Last month, Colorado adopted a $20 billion water plan to address population growth by conserving, reusing and storing more water.
The plan also means more water will be shared by farmers and cities, and less will be diverted from west-to-east across the mountains.
The document is almost 500 pages and was created after the Colorado Water Conservation Board (CWCB) reviewed 30,000 submissions by residents.
Gov. John Hickenlooper ordered the plan in 2013 after a decade of statewide discussions following population growth and drought.
Colorado is facing projected shortfalls of 163 billion gallons of water annually by the year 2050, when the current population of 5.3 million is expected to double.
According to Hickenlooper, if Colorado improves its conservation practices, diverting more water across the mountains won’t be necessary.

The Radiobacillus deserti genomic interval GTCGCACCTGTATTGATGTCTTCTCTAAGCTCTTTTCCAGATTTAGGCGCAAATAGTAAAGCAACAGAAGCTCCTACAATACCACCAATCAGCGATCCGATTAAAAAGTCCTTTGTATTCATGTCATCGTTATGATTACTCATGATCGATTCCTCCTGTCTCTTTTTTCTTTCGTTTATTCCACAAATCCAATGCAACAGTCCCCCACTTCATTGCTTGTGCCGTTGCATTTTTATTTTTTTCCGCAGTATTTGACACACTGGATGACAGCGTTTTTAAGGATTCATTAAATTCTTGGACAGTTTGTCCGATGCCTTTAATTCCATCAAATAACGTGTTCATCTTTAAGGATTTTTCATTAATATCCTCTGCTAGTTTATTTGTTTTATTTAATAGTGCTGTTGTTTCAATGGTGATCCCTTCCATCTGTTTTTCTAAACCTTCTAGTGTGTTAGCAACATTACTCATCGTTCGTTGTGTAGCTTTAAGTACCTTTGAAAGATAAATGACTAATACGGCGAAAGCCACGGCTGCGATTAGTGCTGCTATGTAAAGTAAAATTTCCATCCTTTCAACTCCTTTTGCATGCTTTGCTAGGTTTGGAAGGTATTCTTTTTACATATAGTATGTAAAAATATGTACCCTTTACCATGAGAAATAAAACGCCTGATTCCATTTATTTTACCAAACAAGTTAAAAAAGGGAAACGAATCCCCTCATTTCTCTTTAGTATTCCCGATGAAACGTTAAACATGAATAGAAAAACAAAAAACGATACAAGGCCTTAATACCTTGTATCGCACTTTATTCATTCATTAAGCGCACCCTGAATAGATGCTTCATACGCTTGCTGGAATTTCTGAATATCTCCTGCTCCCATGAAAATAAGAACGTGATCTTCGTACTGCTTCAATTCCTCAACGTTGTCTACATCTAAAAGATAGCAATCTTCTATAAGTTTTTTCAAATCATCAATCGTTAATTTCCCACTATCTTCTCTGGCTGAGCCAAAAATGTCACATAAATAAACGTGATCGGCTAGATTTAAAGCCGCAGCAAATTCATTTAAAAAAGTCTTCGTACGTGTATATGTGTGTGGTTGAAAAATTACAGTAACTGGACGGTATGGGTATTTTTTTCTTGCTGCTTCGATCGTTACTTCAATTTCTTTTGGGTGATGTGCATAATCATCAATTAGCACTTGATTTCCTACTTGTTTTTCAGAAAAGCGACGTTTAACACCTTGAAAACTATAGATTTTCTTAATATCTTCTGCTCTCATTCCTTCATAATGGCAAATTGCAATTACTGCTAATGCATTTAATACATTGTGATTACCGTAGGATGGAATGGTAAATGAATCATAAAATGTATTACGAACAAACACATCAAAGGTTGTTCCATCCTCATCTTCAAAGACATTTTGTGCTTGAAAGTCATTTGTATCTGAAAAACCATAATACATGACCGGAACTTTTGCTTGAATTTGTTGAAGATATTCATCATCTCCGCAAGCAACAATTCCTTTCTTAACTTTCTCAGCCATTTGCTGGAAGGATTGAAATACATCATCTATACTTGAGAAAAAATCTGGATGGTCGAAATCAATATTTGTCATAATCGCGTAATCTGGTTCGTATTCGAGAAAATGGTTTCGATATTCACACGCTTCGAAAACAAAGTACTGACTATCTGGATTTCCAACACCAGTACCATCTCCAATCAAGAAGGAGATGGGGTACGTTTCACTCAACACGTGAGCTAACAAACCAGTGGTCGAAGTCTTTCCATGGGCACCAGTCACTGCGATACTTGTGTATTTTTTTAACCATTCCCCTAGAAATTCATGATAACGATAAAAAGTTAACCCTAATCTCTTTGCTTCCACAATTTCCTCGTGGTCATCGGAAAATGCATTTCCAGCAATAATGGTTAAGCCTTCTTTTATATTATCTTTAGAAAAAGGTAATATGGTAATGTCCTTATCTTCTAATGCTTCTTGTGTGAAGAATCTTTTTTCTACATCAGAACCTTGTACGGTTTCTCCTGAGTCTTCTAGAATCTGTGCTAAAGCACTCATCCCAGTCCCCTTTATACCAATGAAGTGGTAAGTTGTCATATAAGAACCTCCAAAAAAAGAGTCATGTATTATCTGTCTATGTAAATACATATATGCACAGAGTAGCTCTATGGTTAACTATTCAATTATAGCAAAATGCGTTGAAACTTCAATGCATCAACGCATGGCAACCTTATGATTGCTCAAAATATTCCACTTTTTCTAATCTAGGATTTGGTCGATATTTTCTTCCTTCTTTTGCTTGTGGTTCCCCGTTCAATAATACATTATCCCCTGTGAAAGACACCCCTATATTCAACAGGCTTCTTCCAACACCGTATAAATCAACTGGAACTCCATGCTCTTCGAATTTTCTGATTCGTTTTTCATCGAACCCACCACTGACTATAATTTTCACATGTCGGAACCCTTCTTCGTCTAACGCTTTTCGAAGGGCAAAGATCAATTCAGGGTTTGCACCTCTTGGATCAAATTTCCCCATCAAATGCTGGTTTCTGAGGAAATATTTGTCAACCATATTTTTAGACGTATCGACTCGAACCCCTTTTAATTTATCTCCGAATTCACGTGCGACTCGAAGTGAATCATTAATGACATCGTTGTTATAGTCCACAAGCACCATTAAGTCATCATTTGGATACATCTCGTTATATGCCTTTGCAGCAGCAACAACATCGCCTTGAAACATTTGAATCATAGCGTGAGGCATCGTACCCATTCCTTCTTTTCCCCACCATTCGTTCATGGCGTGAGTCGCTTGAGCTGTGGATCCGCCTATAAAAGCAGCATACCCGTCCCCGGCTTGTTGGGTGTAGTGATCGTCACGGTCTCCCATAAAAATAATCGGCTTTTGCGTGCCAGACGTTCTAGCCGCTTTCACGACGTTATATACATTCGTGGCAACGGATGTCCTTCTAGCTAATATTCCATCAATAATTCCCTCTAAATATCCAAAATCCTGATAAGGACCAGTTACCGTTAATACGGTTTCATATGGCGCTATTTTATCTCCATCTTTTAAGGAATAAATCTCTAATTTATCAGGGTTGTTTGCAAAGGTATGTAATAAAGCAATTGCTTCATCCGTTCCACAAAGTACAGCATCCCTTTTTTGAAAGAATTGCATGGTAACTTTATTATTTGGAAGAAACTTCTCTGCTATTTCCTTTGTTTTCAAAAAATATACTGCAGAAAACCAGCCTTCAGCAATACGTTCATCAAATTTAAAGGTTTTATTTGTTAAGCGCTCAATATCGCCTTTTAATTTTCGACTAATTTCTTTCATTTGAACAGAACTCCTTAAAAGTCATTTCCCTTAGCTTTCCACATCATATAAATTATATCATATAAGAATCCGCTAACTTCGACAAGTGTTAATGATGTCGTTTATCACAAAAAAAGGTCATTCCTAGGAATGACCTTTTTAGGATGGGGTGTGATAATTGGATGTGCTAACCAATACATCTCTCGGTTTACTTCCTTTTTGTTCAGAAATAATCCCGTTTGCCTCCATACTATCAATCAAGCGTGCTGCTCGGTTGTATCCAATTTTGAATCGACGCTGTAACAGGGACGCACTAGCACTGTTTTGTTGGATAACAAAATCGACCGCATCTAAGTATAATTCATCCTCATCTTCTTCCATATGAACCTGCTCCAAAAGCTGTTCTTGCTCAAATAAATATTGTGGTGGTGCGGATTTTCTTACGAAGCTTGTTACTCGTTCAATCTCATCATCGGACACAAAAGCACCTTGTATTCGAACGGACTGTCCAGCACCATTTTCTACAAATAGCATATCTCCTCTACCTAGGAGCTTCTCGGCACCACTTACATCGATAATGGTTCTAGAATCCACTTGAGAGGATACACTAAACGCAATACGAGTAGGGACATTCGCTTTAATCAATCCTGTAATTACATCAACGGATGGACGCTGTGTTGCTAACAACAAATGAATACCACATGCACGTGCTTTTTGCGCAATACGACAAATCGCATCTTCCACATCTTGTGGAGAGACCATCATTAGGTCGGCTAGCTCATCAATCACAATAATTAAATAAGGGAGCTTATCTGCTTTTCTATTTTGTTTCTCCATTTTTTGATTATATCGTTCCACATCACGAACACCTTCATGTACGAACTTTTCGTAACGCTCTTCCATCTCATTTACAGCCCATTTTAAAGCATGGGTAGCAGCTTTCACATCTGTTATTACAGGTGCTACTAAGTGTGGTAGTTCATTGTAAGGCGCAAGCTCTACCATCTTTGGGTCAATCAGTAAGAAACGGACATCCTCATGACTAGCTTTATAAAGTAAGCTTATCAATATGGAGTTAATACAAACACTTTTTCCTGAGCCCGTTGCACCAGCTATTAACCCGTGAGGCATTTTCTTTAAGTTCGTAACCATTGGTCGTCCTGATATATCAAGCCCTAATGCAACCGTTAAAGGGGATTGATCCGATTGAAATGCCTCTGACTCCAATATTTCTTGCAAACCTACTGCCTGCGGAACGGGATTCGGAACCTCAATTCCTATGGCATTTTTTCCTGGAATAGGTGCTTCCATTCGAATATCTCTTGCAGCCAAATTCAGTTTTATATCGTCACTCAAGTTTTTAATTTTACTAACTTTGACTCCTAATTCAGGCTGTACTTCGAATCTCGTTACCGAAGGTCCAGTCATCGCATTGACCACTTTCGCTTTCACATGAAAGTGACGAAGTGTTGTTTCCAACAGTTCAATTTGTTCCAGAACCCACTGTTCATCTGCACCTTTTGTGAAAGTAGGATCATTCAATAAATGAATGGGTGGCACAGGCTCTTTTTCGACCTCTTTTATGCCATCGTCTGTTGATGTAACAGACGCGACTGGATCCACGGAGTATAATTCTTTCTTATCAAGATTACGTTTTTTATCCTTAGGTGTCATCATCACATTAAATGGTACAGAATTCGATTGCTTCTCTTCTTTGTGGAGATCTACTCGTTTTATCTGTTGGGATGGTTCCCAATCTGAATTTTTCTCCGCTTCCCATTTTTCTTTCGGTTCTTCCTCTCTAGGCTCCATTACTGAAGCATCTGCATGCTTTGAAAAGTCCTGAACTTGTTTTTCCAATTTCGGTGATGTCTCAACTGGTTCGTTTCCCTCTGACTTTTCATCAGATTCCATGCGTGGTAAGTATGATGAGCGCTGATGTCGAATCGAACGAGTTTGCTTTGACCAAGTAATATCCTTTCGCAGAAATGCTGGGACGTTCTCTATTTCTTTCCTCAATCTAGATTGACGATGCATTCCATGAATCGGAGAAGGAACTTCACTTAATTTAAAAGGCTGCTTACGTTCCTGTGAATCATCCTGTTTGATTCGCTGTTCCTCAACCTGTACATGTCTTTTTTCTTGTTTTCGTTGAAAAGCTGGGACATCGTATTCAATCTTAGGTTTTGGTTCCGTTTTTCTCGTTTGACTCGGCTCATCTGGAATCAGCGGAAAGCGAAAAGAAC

Front Range cities currently rely on 24 tunnels and ditches to divert approximately 262 billion gallons of water annually west-to-east over the Continental Divide.
The plan includes a framework for assessing possible unspecified trans-mountain diversions from the western side of the Continental Divide to Front Range cities, when conditions allow it.
The water plan also prioritizes a conservation effort across the state, pushes for the protection of irrigated cropland, as well as promotes building additional reservoirs.